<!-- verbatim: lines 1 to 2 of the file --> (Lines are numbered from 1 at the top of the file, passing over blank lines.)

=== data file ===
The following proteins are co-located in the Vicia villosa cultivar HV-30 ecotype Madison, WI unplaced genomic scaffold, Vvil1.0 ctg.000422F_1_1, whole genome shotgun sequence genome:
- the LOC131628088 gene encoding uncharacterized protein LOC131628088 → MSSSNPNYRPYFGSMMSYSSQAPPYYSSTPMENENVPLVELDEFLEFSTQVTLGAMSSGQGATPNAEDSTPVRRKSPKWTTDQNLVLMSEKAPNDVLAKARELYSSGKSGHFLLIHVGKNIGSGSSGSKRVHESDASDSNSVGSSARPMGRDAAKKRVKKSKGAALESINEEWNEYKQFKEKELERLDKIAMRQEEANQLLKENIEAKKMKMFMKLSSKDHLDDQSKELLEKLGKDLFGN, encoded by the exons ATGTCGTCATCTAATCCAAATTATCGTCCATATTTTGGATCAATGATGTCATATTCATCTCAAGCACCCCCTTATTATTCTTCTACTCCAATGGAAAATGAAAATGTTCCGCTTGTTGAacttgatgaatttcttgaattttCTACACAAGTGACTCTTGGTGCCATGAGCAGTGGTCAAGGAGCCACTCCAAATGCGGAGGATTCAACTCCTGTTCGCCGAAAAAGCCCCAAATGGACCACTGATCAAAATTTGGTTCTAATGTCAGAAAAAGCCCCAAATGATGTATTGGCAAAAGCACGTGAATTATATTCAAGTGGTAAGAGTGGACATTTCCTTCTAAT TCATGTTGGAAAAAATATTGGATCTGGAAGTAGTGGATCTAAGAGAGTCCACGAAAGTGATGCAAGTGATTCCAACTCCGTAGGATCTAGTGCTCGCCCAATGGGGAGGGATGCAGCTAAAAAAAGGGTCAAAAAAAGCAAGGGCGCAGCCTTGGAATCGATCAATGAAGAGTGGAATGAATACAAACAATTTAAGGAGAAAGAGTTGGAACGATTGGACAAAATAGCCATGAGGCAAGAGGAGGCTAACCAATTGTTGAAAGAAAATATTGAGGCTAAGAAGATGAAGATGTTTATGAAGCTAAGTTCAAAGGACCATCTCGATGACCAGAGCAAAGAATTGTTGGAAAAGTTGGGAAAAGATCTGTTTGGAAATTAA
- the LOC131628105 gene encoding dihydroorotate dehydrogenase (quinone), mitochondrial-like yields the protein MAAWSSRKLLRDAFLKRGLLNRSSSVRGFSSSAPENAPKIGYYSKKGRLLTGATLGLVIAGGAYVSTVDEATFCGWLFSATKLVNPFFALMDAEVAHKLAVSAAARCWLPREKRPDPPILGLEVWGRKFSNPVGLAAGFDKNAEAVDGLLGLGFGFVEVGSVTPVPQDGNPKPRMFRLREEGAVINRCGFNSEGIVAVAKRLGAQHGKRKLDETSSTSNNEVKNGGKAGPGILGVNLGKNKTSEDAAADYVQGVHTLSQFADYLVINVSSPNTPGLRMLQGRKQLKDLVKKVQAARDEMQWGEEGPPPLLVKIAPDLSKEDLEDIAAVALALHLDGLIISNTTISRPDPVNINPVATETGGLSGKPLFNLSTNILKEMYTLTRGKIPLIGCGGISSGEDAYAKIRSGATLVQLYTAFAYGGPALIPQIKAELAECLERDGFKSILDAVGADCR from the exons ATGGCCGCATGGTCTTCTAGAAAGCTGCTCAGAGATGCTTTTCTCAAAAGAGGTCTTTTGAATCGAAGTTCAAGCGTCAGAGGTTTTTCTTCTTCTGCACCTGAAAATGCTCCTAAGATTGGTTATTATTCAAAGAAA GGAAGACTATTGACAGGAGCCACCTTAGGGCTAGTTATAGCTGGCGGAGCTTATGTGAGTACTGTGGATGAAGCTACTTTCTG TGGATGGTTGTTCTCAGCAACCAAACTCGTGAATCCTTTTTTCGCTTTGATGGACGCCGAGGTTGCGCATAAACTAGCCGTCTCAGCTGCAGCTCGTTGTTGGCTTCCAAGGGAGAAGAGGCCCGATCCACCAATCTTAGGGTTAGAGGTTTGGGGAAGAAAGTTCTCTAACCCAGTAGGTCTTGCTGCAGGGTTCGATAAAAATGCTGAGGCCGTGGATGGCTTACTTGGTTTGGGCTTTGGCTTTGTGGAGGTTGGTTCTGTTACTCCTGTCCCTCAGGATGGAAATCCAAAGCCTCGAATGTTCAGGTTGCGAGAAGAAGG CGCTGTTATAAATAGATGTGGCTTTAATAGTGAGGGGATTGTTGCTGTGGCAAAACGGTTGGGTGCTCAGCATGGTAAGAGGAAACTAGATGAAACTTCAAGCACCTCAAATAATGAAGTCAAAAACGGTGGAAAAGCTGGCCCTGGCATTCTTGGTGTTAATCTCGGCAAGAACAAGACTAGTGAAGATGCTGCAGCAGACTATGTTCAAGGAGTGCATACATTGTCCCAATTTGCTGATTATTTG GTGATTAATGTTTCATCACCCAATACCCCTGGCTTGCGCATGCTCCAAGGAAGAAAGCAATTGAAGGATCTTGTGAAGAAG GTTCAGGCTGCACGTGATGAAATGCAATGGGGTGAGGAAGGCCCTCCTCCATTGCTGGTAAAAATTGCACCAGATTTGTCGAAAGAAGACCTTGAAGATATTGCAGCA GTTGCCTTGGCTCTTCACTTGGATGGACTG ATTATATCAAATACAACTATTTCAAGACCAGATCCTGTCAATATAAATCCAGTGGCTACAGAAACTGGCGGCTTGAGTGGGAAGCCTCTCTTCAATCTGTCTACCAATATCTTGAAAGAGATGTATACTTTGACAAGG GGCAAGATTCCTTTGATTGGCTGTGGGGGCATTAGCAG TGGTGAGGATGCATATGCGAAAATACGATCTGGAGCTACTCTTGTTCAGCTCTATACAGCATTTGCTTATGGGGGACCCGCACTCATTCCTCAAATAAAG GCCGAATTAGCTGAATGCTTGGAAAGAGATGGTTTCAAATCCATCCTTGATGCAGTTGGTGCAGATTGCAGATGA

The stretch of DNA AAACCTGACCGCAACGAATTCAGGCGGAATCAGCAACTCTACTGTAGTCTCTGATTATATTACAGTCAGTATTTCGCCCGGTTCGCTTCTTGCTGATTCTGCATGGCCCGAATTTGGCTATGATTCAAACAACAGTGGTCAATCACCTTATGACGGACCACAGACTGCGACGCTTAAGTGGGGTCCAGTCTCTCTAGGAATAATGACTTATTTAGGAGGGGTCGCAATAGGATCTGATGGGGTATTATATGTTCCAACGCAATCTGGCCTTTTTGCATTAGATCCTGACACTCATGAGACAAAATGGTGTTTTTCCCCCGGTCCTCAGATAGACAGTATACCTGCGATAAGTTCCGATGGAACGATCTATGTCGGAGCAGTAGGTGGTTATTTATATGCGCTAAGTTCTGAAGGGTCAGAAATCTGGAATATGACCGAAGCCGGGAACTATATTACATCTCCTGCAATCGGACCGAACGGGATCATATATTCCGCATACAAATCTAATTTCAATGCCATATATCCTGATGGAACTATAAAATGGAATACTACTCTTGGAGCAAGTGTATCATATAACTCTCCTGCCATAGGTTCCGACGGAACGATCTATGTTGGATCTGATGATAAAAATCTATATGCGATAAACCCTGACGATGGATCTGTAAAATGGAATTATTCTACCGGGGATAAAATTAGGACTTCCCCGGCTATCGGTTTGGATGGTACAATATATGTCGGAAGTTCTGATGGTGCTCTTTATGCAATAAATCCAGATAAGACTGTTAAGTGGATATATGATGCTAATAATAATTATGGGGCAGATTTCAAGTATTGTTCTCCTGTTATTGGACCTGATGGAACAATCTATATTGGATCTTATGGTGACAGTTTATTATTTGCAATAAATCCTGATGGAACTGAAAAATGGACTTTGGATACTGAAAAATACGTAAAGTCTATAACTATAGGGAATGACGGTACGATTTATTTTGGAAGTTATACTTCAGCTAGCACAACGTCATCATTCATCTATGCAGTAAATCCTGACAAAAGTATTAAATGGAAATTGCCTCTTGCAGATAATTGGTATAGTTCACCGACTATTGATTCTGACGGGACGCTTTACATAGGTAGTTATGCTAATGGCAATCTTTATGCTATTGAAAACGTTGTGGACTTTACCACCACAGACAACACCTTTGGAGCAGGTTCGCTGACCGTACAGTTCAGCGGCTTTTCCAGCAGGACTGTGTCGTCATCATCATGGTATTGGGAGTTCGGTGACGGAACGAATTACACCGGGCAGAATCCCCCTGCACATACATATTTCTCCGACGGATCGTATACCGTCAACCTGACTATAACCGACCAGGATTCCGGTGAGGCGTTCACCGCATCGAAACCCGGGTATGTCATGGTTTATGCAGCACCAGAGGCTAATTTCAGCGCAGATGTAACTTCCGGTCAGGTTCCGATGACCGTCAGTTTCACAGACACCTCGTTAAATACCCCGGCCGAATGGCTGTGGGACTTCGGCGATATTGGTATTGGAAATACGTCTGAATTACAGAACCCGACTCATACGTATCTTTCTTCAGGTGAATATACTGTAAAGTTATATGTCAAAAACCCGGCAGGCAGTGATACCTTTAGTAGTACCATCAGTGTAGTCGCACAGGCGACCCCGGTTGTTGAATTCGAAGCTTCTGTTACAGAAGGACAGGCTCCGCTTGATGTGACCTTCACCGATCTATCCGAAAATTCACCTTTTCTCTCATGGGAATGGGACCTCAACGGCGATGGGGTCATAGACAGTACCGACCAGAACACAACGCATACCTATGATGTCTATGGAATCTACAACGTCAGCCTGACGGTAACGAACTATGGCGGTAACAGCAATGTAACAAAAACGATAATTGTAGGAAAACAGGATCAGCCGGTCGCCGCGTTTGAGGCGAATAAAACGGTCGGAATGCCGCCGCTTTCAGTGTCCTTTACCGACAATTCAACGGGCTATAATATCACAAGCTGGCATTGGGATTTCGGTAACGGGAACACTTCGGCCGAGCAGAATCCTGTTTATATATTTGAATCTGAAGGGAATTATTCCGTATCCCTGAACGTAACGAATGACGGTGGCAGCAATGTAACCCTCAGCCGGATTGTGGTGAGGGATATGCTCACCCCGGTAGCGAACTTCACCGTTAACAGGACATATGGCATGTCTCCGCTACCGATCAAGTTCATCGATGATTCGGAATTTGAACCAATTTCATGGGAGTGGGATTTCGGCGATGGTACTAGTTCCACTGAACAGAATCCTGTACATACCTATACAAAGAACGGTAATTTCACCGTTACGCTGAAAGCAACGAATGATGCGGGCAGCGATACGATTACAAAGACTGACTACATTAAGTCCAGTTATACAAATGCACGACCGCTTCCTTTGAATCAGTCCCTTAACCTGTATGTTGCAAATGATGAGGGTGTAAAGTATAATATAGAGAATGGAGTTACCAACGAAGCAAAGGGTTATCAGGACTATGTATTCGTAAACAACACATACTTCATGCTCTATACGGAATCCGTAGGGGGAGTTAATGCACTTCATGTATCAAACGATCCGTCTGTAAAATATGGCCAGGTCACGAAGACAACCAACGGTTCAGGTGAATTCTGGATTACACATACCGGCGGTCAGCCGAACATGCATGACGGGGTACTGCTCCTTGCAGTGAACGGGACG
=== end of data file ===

The following proteins are co-located in the Vicia villosa cultivar HV-30 ecotype Madison, WI unplaced genomic scaffold, Vvil1.0 ctg.000422F_1_1, whole genome shotgun sequence genome:
- the LOC131628088 gene encoding uncharacterized protein LOC131628088 → MSSSNPNYRPYFGSMMSYSSQAPPYYSSTPMENENVPLVELDEFLEFSTQVTLGAMSSGQGATPNAEDSTPVRRKSPKWTTDQNLVLMSEKAPNDVLAKARELYSSGKSGHFLLIHVGKNIGSGSSGSKRVHESDASDSNSVGSSARPMGRDAAKKRVKKSKGAALESINEEWNEYKQFKEKELERLDKIAMRQEEANQLLKENIEAKKMKMFMKLSSKDHLDDQSKELLEKLGKDLFGN, encoded by the exons ATGTCGTCATCTAATCCAAATTATCGTCCATATTTTGGATCAATGATGTCATATTCATCTCAAGCACCCCCTTATTATTCTTCTACTCCAATGGAAAATGAAAATGTTCCGCTTGTTGAacttgatgaatttcttgaattttCTACACAAGTGACTCTTGGTGCCATGAGCAGTGGTCAAGGAGCCACTCCAAATGCGGAGGATTCAACTCCTGTTCGCCGAAAAAGCCCCAAATGGACCACTGATCAAAATTTGGTTCTAATGTCAGAAAAAGCCCCAAATGATGTATTGGCAAAAGCACGTGAATTATATTCAAGTGGTAAGAGTGGACATTTCCTTCTAAT TCATGTTGGAAAAAATATTGGATCTGGAAGTAGTGGATCTAAGAGAGTCCACGAAAGTGATGCAAGTGATTCCAACTCCGTAGGATCTAGTGCTCGCCCAATGGGGAGGGATGCAGCTAAAAAAAGGGTCAAAAAAAGCAAGGGCGCAGCCTTGGAATCGATCAATGAAGAGTGGAATGAATACAAACAATTTAAGGAGAAAGAGTTGGAACGATTGGACAAAATAGCCATGAGGCAAGAGGAGGCTAACCAATTGTTGAAAGAAAATATTGAGGCTAAGAAGATGAAGATGTTTATGAAGCTAAGTTCAAAGGACCATCTCGATGACCAGAGCAAAGAATTGTTGGAAAAGTTGGGAAAAGATCTGTTTGGAAATTAA